meanwhile, a major snowstorm blasted parts of the midwest today, canceling more than 1,000 flights to and from chicago. stanford university has announced the world's largest fully-endowed scholarship program. nike co-founder phil knight is donating $400 million to an endowment that's expected to reach $750 million. it will fund 100 full scholarships each year for master's and doctorate degrees. candidates will be nominated by their undergrad universities. wall street managed to stave off another day of losses. the dow jones industrial average gained 53 points to close at 16,485. the nasdaq rose 39 points, and the s&p 500 added eight. and, "the big apple" is no longer home to the most billionaires in the world. a chinese firm reports that in its latest yearly rankings, beijing is the new title holder, with 100 billionaires.
new york has 95. the shift highlights how china's elite are piling up vast wealth, even as the nation's economy cools. still to come on the newshour: donald trump gains momentum ahead of super-tuesday; a look at the showdown between the president and the republican congress; should the u.s. rebuild its entire nuclear arsenal? and much more. >> ifill: and it's off to the races, as the 2016 campaign turns into a scattershot chase among democrats and republicans, for votes across dozens of states. political director lisa desjardins reports. >> reporter: donald trump is on a roll. after winning in nevada last night, he's is sprinting to super tuesday states, like virginia today. >> i think we're really doing well. it looks like we're in a great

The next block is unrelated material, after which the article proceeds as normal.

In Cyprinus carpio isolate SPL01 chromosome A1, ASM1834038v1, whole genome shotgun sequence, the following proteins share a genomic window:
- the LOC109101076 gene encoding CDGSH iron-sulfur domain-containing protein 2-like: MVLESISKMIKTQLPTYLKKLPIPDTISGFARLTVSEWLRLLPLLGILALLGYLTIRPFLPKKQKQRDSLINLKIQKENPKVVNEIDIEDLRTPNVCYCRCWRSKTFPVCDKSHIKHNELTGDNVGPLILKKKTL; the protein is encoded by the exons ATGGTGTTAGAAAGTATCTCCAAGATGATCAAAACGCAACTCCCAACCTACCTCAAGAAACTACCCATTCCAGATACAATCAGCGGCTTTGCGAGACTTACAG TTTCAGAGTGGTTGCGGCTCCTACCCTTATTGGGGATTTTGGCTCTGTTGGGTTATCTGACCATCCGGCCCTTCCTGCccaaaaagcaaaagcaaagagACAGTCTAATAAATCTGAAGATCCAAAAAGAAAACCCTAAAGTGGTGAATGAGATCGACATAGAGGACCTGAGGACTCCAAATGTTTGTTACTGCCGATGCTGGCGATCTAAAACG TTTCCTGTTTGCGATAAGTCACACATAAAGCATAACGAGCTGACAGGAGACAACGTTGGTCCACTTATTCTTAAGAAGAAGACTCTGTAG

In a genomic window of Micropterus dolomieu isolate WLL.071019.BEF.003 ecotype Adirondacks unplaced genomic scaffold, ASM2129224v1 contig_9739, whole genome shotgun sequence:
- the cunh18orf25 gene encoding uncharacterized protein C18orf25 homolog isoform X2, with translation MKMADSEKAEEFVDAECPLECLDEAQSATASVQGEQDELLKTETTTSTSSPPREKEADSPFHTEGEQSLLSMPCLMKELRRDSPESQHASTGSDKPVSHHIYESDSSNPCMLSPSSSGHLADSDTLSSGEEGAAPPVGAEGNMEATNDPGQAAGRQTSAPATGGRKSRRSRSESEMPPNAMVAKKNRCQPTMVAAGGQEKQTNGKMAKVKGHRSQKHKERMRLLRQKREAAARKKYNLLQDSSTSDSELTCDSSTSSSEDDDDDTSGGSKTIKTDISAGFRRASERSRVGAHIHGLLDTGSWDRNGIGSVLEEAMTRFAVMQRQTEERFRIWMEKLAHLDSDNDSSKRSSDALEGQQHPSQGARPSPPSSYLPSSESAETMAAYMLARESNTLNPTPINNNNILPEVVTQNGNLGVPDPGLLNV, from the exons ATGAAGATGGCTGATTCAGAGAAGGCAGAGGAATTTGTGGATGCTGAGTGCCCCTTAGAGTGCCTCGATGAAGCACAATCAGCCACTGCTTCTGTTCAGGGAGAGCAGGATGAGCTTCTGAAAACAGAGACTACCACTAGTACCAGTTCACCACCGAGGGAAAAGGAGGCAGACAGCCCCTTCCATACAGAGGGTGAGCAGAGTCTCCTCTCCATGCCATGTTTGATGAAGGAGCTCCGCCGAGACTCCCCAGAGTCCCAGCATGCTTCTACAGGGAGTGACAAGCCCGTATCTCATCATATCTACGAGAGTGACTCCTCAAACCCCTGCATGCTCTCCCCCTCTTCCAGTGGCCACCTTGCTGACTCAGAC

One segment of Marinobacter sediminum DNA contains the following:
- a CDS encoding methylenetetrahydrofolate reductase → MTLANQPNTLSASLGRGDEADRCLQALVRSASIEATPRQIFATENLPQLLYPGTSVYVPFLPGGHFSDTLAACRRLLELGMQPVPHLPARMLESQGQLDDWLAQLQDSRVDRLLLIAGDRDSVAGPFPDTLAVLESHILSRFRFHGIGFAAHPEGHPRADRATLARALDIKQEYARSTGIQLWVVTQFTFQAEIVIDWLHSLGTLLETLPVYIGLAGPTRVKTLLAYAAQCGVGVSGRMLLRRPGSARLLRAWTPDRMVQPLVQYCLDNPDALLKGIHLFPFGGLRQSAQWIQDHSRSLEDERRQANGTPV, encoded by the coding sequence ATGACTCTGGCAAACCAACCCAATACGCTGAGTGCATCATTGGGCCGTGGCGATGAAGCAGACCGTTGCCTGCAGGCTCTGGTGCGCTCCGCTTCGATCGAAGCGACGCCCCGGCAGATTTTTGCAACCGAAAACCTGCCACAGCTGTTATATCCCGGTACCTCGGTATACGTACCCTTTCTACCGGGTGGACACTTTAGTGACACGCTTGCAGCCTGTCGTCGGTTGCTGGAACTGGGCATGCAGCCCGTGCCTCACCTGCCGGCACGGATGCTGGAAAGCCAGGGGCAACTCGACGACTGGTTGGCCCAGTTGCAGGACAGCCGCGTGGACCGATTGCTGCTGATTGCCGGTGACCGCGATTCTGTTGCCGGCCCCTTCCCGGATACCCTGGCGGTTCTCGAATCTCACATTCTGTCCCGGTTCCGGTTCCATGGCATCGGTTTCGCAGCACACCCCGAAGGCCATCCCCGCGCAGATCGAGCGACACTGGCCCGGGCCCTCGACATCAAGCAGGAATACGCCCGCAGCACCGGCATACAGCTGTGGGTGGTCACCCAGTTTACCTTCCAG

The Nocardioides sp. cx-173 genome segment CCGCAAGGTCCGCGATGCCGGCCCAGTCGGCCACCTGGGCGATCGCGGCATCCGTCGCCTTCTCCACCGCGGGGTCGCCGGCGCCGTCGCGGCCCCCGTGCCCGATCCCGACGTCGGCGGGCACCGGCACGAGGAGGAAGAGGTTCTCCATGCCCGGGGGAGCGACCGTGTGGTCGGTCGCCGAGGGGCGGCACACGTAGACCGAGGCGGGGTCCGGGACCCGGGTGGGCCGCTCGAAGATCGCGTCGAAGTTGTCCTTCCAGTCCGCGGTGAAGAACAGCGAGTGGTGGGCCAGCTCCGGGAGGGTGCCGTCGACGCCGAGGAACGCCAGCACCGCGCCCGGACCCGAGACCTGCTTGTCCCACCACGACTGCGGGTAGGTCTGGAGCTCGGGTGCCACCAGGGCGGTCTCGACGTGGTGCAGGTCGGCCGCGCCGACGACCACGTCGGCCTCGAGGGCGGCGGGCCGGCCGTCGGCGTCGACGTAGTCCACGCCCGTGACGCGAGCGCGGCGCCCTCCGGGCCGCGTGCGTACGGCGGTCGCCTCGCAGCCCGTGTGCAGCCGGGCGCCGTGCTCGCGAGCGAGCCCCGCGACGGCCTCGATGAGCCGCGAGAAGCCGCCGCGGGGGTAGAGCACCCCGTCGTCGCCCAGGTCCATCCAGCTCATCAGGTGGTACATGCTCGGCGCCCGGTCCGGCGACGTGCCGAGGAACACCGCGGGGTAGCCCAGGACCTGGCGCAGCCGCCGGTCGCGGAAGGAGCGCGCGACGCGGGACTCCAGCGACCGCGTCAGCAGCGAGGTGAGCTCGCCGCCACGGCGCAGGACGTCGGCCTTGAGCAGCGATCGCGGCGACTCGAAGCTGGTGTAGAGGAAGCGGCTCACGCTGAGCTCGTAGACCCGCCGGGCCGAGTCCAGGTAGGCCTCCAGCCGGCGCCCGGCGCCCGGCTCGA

trend and we have tremendous support and we have amazing people in this country. >> reporter: out of the first four republican contests, trump has won three straight: new hampshire, south carolina, nevada. but now the map-- and the game-- is changing dramatically. no more one-state-at-a-time campaigning; in the next three weeks, a blitz of states will vote. in fact, half of the states will go to the polls between now and march 15. that's why trump tackled virginia today, and john kasich was in mississippi and louisiana, a day after finishing fifth in nevada. meanwhile, marco rubio-- who placed second in nevada-- plus third-place ted cruz and fourth- place ben carson, they were all in texas, the crown jewel of "super tuesday," with 155 delegates. and for lone star senator cruz, it's a must-win home state today. and he's telling supporters the stakes in its vote next tuesday are high. >> this call from texas to the country, we have six days to say